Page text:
FAS, reporting on talk in China’s corn industry, says the government there has already issued a new 5 million-ton tariff rate quota on top of the WTO 7.2 million-ton TRQ that has been filled for the calendar year. But even that won’t likely be enough, says FAS.

USDA likely to lower corn, soybean stocks

Strong U.S. exports and the sharp recovery in commodity markets this fall will likely be reflected in USDA’s monthly World Agricultural Supply and Demand Estimates report, due out on Tuesday. A top ag economist says USDA is likely to lower its forecast for corn and soybean supplies. 

John Newton, the American Farm Bureau Federation’s chief economist, also says USDA’s forecast for corn-to-ethanol usage will likely drop with production running about 6% below year-ago levels. 

Keep in mind: Corn is trading at over $4 a bushel now after futures prices dipped near $3 in August. Soybean futures are over $11 a bushel after dropping under $9.  

Soybean, cotton growers challenge EPA on dicamba

The American Soybean Association and the Texas-based Plains Cotton Growers are suing EPA over its new application restrictions for dicamba herbicide. The farm groups claim in their lawsuit that the restrictions, intended to protect other crops and vegetables, will harm soybean and cotton growers economically. 

The groups want a D.C. federal court to force the EPA to reconsider its decision requiring application cutoff dates of June 30 for soybeans and July 30 for cotton, as well as increased downwind and endangered species buffers.

“The on-the-ground effect of these ‘buffers’ will lead to significant acreage of farmland being taken out of production for fear of violating the buffer rules,” the lawsuit says. “In practice, these buffers chop huge swaths of farmable land off the edges of growers’ fields.”

The lawsuit claims soybean farmers would lose the use of valuable acres and cotton growers could face devastating weed pressure in August and September. 

Environmental groups have already signaled they will sue the agency as well.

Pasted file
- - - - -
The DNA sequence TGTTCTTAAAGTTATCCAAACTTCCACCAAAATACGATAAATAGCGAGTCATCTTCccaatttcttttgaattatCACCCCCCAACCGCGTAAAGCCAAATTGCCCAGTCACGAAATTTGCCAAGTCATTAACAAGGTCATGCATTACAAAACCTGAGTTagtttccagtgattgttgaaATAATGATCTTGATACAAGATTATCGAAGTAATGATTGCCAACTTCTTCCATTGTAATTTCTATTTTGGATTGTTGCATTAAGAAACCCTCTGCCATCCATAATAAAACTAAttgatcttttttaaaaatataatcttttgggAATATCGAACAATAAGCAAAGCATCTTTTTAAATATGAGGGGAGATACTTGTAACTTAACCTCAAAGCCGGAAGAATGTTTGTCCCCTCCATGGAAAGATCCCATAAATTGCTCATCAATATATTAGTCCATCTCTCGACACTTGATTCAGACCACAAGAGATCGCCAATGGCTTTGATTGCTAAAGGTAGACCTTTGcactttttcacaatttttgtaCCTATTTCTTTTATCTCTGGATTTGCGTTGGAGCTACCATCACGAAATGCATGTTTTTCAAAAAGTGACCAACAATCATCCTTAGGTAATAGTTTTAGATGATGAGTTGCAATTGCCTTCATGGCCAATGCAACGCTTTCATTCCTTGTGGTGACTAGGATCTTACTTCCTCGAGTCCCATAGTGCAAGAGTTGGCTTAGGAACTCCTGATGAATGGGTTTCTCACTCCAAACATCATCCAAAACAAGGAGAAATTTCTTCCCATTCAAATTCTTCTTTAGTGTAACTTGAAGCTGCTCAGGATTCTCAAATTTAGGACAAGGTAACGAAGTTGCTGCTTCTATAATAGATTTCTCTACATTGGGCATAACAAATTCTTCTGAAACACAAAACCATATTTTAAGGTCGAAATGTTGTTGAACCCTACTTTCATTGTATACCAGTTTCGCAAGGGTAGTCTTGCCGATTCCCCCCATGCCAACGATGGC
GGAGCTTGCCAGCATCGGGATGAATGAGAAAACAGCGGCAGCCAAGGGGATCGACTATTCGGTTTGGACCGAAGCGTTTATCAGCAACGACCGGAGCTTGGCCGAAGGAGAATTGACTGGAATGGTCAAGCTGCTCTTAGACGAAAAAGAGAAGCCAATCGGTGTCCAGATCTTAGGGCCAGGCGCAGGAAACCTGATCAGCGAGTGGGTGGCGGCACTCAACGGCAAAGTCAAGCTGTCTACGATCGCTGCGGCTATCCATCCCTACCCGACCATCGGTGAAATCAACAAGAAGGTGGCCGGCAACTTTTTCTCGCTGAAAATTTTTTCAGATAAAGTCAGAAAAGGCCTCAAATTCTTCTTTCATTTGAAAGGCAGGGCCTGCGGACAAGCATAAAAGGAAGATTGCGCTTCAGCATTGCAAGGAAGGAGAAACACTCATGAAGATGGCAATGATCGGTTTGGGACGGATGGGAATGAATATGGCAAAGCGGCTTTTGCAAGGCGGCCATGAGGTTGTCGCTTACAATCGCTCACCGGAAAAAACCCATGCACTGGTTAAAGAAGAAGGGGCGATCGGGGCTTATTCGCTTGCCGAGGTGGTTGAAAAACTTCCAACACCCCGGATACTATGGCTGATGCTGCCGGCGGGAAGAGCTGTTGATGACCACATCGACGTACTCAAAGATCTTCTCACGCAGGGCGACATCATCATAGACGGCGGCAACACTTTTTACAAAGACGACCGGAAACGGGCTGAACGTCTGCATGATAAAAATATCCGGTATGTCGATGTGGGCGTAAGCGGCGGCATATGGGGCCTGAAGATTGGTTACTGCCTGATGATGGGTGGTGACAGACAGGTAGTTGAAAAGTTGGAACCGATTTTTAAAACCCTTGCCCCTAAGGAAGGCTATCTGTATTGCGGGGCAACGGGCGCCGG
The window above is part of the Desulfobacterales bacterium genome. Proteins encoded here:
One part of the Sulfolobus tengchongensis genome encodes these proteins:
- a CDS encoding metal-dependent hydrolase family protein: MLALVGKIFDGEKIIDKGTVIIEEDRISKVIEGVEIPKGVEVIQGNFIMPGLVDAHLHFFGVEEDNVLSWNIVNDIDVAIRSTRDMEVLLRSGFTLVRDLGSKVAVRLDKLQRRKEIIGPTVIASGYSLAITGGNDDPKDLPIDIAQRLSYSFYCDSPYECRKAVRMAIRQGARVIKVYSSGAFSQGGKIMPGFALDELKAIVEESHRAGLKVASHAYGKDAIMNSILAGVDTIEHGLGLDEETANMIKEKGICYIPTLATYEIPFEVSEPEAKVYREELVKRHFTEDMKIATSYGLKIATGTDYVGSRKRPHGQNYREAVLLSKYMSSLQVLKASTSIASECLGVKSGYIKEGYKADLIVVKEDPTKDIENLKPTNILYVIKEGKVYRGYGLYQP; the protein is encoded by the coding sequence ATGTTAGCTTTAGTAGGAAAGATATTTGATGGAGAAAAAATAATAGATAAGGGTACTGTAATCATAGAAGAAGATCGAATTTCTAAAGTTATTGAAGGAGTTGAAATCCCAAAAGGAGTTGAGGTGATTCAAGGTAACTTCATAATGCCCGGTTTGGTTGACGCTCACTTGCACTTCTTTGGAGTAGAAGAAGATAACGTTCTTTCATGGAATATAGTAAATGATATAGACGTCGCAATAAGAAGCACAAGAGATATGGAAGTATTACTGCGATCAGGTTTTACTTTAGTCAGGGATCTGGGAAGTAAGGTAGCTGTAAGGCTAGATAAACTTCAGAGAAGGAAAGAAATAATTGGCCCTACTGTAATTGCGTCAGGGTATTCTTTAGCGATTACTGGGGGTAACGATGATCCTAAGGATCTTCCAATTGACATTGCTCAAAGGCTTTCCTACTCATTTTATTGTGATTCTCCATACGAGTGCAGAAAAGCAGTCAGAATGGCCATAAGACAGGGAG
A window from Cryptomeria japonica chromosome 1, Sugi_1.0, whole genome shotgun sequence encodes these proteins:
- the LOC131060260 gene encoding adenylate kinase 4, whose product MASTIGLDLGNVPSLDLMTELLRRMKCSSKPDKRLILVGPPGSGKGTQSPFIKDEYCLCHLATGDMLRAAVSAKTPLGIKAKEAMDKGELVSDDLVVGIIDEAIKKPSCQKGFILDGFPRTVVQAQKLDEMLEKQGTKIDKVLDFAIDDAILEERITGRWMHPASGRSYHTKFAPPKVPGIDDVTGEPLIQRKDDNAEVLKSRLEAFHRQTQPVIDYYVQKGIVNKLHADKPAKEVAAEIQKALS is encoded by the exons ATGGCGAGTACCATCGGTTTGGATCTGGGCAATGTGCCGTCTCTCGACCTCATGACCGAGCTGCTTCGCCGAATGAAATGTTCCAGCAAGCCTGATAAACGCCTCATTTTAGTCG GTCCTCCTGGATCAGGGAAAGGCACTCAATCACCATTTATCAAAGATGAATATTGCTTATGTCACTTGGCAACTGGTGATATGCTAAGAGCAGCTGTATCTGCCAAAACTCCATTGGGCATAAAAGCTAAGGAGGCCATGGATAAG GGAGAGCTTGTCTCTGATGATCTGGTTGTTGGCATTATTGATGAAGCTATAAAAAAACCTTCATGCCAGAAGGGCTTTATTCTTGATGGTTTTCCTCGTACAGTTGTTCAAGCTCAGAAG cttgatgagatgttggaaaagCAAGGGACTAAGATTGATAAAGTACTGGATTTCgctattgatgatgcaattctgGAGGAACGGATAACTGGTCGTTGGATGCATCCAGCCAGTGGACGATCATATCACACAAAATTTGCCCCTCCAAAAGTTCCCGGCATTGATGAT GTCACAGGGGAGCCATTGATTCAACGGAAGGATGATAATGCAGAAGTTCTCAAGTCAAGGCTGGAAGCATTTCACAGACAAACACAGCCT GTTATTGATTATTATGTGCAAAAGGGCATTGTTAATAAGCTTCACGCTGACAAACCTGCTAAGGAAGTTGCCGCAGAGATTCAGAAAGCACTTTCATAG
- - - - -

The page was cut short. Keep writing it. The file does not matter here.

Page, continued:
They said it. Excerpts of how the two largest general farm group’s reacted to Joe Biden being declared president-elect this weekend: 

American Farm Bureau FederatioPresident Zippy Duvall: “A global pandemic, trade disputes and severe weather have converged to take a mighty toll on agriculture and beyond, impacting families and communities across the United States. Unprecedented challenges require courageous leadership and the willingness of all elected leaders to work across the aisle for the good of the nation. Agriculture provides a strong model for that, with a long tradition of aligning behind smart policy, not party lines.”

National Farmers Union President Rob Larew: “The last four years haven’t been too kind to family farmers and ranchers. Overproduction, rampant corporate consolidation, trade disputes, and climate change have kept commodity prices stubbornly low, causing farm debt to balloon and farm bankruptcies to proliferate. … (Biden) has promised to rejoin the Paris Climate Agreement as well as provide farmers and ranchers the tools they need to implement climate-smart practices. … Additionally, Biden has outlined his commitment to revitalize rural economies, enforce antitrust regulation, strengthen the Affordable Care Act, alleviate racial inequities in agriculture, expand rural broadband, and promote homegrown biofuels.”